In 1987, a group of strangers began gathering in a San Francisco storefront to document the lives they feared history would neglect. Their goal was to create a memorial for those who had died of AIDS, and to thereby help people understand the devastating impact of the disease. This served as the foundation of the NAMES Project AIDS Memorial Quilt and later that year, nearly 2,000 of its panels were displayed on the National Mall in Washington, D.C.

Today, the quilt has grown to more than 50,000 panels, with more than 110,000 names stitched within its fabric. It weighs 54 tons, stretches more than 50 miles in length, and is the largest community-arts project in the world. The quilt is now part of the National AIDS Memorial, which oversees its preservation, care, storytelling programs, and community displays. It can be viewed in its entirety and people can search for names at www.aidsmemorial.org/quilt.

About Ann Bausum
Author Ann Bausum writes about history for readers of all ages from her home in southern Wisconsin. She works to make history feel alive and irresistible even for reluctant readers. Her books frequently explore issues of social justice, including women’s voting rights, the civil rights movement of the American South, free speech, immigration, and queer history. She has also documented the influence of propaganda during multiple periods of history, both in the U.S. and beyond.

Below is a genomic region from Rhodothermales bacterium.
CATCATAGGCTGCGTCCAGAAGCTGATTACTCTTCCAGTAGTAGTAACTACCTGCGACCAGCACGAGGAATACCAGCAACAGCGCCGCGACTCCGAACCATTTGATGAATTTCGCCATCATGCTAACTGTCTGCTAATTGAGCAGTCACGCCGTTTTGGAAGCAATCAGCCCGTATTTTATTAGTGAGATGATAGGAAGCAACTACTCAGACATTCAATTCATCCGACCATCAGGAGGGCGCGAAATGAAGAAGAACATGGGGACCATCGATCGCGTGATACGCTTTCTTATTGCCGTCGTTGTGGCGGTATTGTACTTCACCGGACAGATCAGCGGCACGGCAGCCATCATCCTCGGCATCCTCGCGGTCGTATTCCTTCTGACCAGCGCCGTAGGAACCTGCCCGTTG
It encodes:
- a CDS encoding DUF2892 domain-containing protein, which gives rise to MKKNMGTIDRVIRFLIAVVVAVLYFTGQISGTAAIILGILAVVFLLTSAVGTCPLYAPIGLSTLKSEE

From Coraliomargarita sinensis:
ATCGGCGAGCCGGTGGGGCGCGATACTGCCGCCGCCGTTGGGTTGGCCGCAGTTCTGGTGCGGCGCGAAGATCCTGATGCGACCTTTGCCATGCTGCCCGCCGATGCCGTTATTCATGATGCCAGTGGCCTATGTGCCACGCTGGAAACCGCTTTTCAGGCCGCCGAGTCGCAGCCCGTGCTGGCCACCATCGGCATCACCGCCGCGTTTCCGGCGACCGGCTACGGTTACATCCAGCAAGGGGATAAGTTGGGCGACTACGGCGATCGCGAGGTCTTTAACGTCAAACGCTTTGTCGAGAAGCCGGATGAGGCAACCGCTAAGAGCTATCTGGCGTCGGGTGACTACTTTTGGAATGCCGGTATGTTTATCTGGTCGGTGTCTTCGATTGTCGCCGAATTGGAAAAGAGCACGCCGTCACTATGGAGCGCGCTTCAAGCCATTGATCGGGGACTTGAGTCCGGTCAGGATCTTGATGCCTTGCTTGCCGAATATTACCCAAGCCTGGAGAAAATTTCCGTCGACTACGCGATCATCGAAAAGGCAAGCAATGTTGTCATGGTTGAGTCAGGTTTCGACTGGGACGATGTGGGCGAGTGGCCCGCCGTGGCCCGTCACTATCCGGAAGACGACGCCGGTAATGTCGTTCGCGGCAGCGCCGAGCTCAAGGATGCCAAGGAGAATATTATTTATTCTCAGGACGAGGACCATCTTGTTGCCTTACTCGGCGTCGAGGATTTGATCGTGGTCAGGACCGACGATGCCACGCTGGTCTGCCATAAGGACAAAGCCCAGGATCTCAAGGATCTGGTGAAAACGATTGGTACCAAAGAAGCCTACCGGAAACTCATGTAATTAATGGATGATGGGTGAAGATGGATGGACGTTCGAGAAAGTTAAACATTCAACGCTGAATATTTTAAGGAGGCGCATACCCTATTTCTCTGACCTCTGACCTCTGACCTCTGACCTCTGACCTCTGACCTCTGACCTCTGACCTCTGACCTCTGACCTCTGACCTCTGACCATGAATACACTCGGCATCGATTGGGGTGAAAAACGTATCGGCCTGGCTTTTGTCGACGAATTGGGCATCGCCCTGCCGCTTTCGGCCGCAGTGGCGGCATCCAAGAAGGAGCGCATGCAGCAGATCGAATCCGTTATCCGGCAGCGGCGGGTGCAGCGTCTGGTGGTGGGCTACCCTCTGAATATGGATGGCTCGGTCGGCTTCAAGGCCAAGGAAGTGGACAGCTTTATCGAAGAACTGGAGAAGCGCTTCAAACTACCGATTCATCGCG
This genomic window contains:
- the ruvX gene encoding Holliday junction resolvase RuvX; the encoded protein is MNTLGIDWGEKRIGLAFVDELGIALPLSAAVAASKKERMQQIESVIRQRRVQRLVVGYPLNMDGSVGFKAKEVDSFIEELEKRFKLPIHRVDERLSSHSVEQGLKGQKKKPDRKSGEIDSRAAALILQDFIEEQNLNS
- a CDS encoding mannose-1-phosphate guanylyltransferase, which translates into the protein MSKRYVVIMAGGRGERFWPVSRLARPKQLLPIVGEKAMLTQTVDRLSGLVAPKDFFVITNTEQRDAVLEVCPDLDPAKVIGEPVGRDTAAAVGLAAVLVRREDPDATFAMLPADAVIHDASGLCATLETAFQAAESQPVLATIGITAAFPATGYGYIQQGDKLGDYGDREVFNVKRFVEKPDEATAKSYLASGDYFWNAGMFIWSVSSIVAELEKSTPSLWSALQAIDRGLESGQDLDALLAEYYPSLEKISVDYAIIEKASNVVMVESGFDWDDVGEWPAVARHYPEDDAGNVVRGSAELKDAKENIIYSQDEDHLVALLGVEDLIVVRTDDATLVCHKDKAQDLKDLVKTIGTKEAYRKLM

Bausum’s 16 books have debuted to consistent acclaim and earned two dozen starred reviews in the last 20 years. Her titles appear frequently on lists of recommended and notable books and have received numerous awards. The body of her work has been recognized in her adopted home state and nationally by the Children’s Book Guild of Washington, D.C.